In My Ohio

​On Isabelle's Seven Steps Before Flight

Darren C. Demaree
​The diving board has become a holy place for my five-year-old daughter, Isabelle. She treads the dimpled, green surface of that bouncy plank the way Bob Feller used to work the mound. She’s like the world’s most aggressive ballerina up there. She starts and ends on her toes, but every step in between is forceful, driving, and with great purpose.
The process begins when she is still in her street clothes. She has already packed her owl backup for the day. She jumps out of the car, throws her backpack on, and leads the way to the pool. She gets to the dressing room a good minute before the rest of us make it out of the parking lot.
By the time my wife makes it in there she already has her swimsuit on, her swim shirt on, and she is waiting for her sunscreen. When she emerges from the dressing room she has her hair pulled back into pigtails, and her goggles with the frogeyes have been affixed to the top of her head. I ask her if she wants to play for a while in the kiddy pool with her little brother, and if she does hear those words they are buried in her march towards the board.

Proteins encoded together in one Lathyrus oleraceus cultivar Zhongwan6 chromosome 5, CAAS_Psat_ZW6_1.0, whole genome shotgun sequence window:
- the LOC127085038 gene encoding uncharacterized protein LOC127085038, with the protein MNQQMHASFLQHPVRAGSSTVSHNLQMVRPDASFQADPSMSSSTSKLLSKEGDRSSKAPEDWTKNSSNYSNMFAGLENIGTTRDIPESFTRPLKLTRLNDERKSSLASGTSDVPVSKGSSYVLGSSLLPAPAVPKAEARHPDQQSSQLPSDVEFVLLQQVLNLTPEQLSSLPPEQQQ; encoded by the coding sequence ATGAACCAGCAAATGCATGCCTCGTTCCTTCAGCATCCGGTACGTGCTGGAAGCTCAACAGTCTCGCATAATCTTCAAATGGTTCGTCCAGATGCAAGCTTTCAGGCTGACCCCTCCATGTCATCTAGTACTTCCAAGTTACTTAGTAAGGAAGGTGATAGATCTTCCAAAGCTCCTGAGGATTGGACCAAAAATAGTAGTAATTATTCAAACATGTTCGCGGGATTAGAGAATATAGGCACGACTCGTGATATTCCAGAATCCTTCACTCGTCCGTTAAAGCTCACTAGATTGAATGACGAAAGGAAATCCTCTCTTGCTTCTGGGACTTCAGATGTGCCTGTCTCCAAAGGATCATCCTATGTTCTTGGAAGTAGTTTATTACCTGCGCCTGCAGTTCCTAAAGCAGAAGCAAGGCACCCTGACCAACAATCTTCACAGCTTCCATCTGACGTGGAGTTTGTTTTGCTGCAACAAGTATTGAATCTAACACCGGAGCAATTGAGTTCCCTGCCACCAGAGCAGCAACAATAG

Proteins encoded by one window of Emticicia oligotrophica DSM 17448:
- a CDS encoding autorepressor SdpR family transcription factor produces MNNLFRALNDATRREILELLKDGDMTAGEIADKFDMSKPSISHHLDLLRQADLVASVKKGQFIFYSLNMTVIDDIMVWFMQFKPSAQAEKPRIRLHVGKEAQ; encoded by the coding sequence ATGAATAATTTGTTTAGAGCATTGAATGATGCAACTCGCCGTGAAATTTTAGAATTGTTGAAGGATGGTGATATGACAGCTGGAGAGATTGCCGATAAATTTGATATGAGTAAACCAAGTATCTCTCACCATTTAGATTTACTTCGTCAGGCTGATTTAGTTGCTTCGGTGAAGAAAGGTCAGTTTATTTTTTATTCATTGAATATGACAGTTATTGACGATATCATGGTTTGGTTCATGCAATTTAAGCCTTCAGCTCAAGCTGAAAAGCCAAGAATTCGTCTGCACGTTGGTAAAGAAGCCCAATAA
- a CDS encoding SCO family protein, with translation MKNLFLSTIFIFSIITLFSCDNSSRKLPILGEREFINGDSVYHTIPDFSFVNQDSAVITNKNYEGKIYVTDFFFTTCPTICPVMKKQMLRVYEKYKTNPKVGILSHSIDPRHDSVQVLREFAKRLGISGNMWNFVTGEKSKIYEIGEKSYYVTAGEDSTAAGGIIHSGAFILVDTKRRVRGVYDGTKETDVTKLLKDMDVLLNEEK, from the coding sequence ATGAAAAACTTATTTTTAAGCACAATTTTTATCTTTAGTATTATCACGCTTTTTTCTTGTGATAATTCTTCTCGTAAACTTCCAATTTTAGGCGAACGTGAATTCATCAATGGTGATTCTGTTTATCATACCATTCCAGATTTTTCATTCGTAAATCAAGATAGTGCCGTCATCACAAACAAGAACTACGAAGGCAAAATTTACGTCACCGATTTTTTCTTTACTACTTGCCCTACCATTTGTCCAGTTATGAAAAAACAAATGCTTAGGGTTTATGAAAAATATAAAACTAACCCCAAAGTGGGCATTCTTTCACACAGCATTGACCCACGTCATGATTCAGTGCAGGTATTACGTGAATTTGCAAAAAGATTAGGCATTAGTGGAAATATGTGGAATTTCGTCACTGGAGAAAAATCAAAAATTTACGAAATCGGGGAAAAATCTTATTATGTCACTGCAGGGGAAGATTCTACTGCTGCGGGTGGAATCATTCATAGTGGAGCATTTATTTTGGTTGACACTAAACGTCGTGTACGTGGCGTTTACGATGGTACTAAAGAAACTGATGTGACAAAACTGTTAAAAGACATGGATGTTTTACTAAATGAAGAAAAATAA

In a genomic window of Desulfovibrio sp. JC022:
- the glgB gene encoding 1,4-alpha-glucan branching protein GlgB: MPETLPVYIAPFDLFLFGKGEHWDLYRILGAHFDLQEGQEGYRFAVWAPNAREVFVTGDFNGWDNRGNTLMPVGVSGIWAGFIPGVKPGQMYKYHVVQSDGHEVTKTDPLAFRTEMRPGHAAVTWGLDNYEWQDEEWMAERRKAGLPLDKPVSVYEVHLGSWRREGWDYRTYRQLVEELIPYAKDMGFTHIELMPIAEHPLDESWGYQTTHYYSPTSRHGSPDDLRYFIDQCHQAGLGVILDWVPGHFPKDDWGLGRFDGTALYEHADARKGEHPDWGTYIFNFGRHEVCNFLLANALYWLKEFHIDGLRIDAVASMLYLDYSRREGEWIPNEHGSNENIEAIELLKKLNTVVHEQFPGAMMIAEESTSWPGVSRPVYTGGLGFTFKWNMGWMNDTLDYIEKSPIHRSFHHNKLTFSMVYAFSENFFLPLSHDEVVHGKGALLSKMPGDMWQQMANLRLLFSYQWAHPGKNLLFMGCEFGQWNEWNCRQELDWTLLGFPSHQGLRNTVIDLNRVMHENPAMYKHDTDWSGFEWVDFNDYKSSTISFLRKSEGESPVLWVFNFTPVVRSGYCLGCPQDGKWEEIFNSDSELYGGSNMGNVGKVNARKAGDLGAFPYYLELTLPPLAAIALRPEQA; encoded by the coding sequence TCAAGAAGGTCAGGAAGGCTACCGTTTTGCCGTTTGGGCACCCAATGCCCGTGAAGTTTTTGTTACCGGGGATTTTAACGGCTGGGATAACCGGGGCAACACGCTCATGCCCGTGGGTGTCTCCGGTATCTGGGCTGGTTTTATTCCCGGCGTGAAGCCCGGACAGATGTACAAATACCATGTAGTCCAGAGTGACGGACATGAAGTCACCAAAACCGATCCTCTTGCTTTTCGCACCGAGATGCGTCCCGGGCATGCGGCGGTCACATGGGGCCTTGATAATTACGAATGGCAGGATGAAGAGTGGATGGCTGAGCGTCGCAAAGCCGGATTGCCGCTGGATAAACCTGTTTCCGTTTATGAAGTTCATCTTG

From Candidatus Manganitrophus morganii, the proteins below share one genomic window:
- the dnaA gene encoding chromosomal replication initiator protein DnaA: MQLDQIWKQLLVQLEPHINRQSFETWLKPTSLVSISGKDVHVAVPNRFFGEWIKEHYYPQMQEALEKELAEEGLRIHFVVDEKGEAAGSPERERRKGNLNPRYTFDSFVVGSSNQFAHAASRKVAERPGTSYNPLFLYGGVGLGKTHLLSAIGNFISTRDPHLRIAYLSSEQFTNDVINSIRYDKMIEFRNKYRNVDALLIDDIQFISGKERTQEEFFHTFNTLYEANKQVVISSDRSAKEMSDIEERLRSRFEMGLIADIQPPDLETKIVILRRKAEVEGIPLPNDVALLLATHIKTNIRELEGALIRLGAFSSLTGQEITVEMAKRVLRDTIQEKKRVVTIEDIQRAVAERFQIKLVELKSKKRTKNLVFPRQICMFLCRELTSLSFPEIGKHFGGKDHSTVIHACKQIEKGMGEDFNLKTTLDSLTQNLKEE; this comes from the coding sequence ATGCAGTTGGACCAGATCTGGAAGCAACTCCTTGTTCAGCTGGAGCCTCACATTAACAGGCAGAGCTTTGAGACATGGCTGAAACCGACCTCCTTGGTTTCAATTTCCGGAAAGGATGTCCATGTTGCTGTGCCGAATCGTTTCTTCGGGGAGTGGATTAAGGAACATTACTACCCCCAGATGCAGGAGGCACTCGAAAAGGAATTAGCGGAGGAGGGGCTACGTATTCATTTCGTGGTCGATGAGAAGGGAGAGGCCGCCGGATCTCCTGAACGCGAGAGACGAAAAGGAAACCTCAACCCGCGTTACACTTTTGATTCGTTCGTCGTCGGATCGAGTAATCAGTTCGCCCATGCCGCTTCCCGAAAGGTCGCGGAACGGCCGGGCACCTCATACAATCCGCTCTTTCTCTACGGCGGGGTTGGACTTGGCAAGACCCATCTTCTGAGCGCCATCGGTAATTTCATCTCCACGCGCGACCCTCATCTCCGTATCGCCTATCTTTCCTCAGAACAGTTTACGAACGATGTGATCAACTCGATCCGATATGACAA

Just in case she maybe, might need her father I jump in the pool and swim to the deep end where the she has already begun to mount the ladder. When I reach the spot where I can catch her if she needs me to, she is already waving me out of her way.
There are a lot small moments in parenting that imply that maybe your children don’t quite need you the way they used to, but when my daughter is about to leap into the deep end of the pool, she literally says, “Dad, move. I don’t need you there to catch me.” After a deep sigh, I take my place by the side of the pool, and embrace my role as audience member.
A clear swath of blue in front of her, Isabelle rolls her shoulders, balls her fists, and runs on the dry board (we are the first ones there, of course). Step one is fast. Steps two and three are faster. By step four the look on her face changes, and the level of her forehead dips downs the same way an elegant bull might in the ring. Step five looks like she might already have taken off. Step six is a slight flex of the hamstring. Step seven reaches the end of the solid bend, and she is no longer bound by fear or logic. She flies over the water. She lands four feet past where I was ready to catch her.
My daughter is a lovely girl, and that’s nice. She is a well-mannered, good-intentioned, intelligent little kid, and that’s important to me. What astounds me is the strength and fearlessness she has already displayed. Like her mother, like her grandmothers, like her aunts, she harbors an unseen pulse of energy that propels her forward. All of that emerges when she knows that she is going to get a chance to spend some time up on that diving board.